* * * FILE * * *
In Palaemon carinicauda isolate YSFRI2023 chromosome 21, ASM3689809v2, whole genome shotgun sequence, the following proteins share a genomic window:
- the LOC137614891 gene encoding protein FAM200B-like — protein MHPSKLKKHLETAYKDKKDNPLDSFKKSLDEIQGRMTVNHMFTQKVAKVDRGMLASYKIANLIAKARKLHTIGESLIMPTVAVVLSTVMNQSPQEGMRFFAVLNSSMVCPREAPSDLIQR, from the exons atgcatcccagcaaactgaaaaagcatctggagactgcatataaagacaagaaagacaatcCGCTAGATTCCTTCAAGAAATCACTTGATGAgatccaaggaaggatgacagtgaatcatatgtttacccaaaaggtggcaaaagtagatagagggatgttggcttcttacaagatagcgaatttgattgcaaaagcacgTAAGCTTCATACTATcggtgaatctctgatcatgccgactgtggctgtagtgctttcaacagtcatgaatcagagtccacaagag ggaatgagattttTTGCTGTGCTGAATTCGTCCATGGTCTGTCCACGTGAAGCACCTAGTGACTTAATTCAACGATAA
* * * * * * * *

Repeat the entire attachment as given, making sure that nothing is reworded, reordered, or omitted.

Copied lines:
In Palaemon carinicauda isolate YSFRI2023 chromosome 21, ASM3689809v2, whole genome shotgun sequence, the following proteins share a genomic window:
- the LOC137614891 gene encoding protein FAM200B-like — protein MHPSKLKKHLETAYKDKKDNPLDSFKKSLDEIQGRMTVNHMFTQKVAKVDRGMLASYKIANLIAKARKLHTIGESLIMPTVAVVLSTVMNQSPQEGMRFFAVLNSSMVCPREAPSDLIQR, from the exons atgcatcccagcaaactgaaaaagcatctggagactgcatataaagacaagaaagacaatcCGCTAGATTCCTTCAAGAAATCACTTGATGAgatccaaggaaggatgacagtgaatcatatgtttacccaaaaggtggcaaaagtagatagagggatgttggcttcttacaagatagcgaatttgattgcaaaagcacgTAAGCTTCATACTATcggtgaatctctgatcatgccgactgtggctgtagtgctttcaacagtcatgaatcagagtccacaagag ggaatgagattttTTGCTGTGCTGAATTCGTCCATGGTCTGTCCACGTGAAGCACCTAGTGACTTAATTCAACGATAA